Attention is the most basic form of love. Through it we bless and are blessed.

                                                                                 -- John Tarrant

There is an epidemic ravaging the health and happiness of American families.

We simply have no time for each other. All of our attention is paid elsewhere.

One of the most common relationship concerns we have found in our Marriage Checkup study is that partners stop paying attention to each other in the struggle to accomplish the myriad demands of the day.

We are all, so many of us, so monstrously busy on a day-to-day basis that we practically tremble under the strain of it all. To make ends meet, we both work full time with all the stress and scrambling and never-caught-up-ness which that entails, and the attention it demands.

We attend to the needs of our children. Doing our best. Stumbling and uncertain, making our best guesses and so many little, and big, mistakes. We run them to school. We pick them up. We shepherd them through music and sports and special classes in this and that. We worry about them and pick up after them and scramble to care for them when they're sick. Never stopping, rarely resting, always, always on.

And then, there are our parents. They're getting older. They need more attention. They need more help. We worry and check and help and struggle and worry more.

And it all takes time and attention. Real time. Real attention. And there is only so much. And we're tired. And we don't sleep well.

And then, finally, sometimes, through the fog, we catch a glimmer. My wife. My husband. Our marriage.

If there is one thing I have learned in working with so many couples over the years, and of course living in my own marriage, it is that marriages don't whine, or squeak, or cry. Marriages don't demand our attention in quite the same way that all the other facets of our lives do.

Our children whine, our work demands, our responsibilities urge, our houses keep doing their best to crumble around our ears. Our parents call. Teacher's conference. We're late for piano. Something's burning on the stove. Has anyone fed the dog? Your boss wants what when? Dad hit his head on what?

Good grief!

Our attention is pulled and yanked and split.

And through it all, there is our marriage. Quietly pushed off to the back burner. Bidding its time. We think, "It's fine. It can wait. I'll have time for it later."

It's patient. It humbly waits its turn. We move it from the back burner to the shelf behind the stove.

It's starts looking a little thin and pale. Not as vibrant as it used to be. It feels drier and more brittle. Still, it doesn't demand. It bides its time. It does its duty.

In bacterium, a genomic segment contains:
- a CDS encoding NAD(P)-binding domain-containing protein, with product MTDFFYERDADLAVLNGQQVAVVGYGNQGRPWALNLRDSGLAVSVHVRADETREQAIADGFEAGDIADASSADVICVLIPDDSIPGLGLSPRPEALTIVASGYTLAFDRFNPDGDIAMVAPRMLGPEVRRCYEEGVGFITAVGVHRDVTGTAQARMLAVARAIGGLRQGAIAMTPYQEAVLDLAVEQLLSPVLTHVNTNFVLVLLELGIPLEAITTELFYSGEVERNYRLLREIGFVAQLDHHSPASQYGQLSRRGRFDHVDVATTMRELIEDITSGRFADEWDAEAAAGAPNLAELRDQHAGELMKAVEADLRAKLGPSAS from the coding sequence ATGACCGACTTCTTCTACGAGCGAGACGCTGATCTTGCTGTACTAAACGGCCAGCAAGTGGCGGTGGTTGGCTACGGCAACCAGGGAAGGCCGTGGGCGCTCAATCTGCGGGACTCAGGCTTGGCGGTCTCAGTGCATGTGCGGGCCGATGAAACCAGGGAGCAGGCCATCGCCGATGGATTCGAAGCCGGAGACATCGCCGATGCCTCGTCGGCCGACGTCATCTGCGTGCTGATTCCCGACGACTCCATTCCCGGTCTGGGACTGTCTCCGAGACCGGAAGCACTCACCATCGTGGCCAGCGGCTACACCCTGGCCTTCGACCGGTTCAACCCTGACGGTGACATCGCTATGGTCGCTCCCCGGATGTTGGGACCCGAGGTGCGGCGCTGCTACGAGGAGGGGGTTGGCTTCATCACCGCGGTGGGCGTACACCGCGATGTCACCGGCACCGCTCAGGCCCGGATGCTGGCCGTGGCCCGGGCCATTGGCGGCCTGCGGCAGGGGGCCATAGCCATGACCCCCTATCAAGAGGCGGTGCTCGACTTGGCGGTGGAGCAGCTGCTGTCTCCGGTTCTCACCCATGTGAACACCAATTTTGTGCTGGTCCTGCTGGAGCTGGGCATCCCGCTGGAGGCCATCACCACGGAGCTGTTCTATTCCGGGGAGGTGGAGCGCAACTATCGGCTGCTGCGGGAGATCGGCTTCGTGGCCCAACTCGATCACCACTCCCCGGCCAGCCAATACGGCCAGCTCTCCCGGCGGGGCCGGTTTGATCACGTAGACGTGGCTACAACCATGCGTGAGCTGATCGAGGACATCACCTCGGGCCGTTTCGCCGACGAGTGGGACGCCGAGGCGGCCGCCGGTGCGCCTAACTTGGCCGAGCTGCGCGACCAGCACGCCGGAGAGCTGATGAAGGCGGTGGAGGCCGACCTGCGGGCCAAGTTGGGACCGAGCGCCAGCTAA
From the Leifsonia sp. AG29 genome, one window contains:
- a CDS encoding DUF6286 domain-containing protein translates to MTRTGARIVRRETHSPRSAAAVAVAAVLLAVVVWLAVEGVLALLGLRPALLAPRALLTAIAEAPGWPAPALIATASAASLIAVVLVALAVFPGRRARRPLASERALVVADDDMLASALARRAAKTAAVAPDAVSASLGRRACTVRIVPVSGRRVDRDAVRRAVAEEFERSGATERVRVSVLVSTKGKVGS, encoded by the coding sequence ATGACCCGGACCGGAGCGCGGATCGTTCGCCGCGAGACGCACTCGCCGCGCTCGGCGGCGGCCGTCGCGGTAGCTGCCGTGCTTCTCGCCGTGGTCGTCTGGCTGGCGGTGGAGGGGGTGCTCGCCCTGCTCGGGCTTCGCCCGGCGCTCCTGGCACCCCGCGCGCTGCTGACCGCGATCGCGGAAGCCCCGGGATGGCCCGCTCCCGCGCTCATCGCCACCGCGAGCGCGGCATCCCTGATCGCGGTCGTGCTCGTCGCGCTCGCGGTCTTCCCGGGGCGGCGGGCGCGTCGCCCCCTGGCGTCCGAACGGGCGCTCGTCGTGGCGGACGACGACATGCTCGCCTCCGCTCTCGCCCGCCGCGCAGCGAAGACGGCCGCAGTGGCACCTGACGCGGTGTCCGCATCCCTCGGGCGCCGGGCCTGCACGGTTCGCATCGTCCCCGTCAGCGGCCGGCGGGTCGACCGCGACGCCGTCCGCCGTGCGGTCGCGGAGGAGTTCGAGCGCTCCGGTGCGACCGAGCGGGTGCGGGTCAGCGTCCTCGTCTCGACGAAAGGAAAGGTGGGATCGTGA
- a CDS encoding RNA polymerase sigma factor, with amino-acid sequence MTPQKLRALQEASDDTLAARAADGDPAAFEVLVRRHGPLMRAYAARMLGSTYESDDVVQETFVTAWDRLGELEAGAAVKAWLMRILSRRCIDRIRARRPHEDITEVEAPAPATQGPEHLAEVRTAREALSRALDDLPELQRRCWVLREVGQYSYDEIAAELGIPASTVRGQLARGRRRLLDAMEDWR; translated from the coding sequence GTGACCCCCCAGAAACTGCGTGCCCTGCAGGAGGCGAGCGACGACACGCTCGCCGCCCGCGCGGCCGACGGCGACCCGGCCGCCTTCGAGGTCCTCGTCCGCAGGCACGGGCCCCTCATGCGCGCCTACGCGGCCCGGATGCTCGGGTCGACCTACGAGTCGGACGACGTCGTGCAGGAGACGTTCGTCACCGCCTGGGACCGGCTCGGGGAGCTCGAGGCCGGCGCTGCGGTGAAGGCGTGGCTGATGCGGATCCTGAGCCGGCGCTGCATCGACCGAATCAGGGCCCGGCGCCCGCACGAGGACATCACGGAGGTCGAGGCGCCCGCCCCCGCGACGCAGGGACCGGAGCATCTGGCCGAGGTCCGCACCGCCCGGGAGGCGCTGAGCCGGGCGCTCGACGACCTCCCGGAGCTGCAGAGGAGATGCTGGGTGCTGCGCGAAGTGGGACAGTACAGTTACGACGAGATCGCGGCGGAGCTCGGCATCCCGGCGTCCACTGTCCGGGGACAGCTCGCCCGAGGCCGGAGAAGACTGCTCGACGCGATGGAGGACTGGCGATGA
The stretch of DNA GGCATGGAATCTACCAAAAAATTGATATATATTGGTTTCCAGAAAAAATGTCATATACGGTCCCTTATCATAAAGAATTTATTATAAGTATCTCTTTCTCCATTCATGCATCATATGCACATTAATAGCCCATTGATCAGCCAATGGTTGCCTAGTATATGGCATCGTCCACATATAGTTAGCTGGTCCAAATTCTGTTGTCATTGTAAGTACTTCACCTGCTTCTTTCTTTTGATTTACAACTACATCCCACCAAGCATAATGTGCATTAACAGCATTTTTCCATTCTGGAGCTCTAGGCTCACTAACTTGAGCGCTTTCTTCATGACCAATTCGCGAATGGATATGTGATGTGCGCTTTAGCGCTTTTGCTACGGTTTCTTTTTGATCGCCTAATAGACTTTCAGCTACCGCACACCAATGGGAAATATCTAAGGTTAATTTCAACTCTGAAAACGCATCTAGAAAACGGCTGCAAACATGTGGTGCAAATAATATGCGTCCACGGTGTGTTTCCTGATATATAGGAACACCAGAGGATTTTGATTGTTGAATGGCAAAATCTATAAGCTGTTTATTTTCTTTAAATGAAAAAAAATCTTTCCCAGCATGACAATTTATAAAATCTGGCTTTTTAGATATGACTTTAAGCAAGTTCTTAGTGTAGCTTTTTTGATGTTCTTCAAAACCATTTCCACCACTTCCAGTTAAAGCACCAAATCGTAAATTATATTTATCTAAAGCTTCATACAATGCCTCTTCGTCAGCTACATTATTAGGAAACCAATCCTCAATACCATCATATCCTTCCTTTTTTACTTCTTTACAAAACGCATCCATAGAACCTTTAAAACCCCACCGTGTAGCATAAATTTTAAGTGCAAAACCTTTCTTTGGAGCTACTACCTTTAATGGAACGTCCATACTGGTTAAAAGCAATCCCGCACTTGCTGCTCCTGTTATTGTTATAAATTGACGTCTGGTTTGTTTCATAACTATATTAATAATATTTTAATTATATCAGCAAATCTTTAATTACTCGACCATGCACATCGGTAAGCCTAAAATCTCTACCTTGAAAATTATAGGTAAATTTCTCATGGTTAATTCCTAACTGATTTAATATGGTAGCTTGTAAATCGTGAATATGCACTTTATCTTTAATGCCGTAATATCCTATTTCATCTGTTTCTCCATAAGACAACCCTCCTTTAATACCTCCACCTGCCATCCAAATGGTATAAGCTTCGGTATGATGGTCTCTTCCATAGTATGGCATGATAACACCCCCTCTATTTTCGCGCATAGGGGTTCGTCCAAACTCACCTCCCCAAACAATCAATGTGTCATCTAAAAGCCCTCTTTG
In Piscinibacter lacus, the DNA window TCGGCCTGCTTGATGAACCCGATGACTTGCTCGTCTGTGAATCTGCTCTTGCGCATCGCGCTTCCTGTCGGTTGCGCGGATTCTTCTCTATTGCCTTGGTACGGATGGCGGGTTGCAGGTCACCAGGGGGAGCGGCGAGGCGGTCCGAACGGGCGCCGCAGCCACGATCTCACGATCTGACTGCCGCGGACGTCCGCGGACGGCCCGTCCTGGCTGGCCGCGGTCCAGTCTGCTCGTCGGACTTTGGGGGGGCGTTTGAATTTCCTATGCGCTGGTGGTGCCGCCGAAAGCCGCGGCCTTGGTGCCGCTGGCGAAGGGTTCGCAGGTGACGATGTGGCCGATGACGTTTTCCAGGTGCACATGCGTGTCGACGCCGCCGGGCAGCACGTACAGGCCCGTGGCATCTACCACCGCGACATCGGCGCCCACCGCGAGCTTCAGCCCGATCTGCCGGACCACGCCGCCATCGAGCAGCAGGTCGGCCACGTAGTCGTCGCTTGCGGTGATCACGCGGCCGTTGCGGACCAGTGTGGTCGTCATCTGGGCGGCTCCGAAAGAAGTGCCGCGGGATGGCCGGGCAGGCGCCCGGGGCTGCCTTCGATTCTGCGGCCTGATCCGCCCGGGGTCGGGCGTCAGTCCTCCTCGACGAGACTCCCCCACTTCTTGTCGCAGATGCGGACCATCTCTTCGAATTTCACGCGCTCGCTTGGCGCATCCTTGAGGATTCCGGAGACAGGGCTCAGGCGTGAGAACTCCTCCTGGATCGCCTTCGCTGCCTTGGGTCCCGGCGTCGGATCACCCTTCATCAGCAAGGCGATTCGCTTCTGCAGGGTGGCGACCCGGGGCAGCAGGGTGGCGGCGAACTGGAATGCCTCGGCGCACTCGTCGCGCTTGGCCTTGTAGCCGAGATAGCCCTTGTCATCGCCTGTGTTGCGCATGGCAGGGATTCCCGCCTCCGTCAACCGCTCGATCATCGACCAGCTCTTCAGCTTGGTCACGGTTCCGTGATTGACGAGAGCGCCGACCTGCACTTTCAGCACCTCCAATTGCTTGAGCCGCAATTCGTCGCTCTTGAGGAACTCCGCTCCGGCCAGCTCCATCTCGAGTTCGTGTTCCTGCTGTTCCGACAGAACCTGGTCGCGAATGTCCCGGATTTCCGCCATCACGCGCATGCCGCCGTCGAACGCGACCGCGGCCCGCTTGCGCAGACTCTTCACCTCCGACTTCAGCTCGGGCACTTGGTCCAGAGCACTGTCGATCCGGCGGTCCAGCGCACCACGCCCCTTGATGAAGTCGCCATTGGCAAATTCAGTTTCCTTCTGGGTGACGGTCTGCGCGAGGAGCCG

It slips through the crack... and fades from memory.

All for the want of simple attention.

Intimacy's secret is simple. It is attention. Simple attention.

Attention is the basic food and water of a living and breathing relationship. Attention is how we nurture and feed. Attention is what we need and crave. Without attention, no relationship, no matter how strong, can survive for long. The roots of connection simply shrink and whither.

Attention is the most basic form of love. Through it we bless and are blessed.

So now, while you still can, while we're still able, go love your Love. Pay attention to him. Touch her cheek. Look in his eyes. Ask about her work. Ask him how his mother is. Don't wait. Life is short and time swiftly passes by.

Yes, we are so busy. Yes, there is so little time. Yes, we will never get it all done.

But this we will do. Because we promised.

I will see you, just as you are, if only for this moment.

I will hear you, just your voice, if only for this heartbeat.

I will pay attention.

Because I love you...

And you'll be gone so soon.

About the Author

James V. Cordova Ph.D.

James Cordova, Ph.D. developer of the Marriage Checkup Project, is an Associate Professor of Psychology at Clark University in Worcester, Massachusetts and is a leading figure in the

You are reading

Living Intimately

Affirming the Container

Your relationship holds you with affection and without judgment.

Healthy Miscommunication

We miscommunicate more than we communicate.

God Grant Me Serenity

What if we accepted the things we cannot change?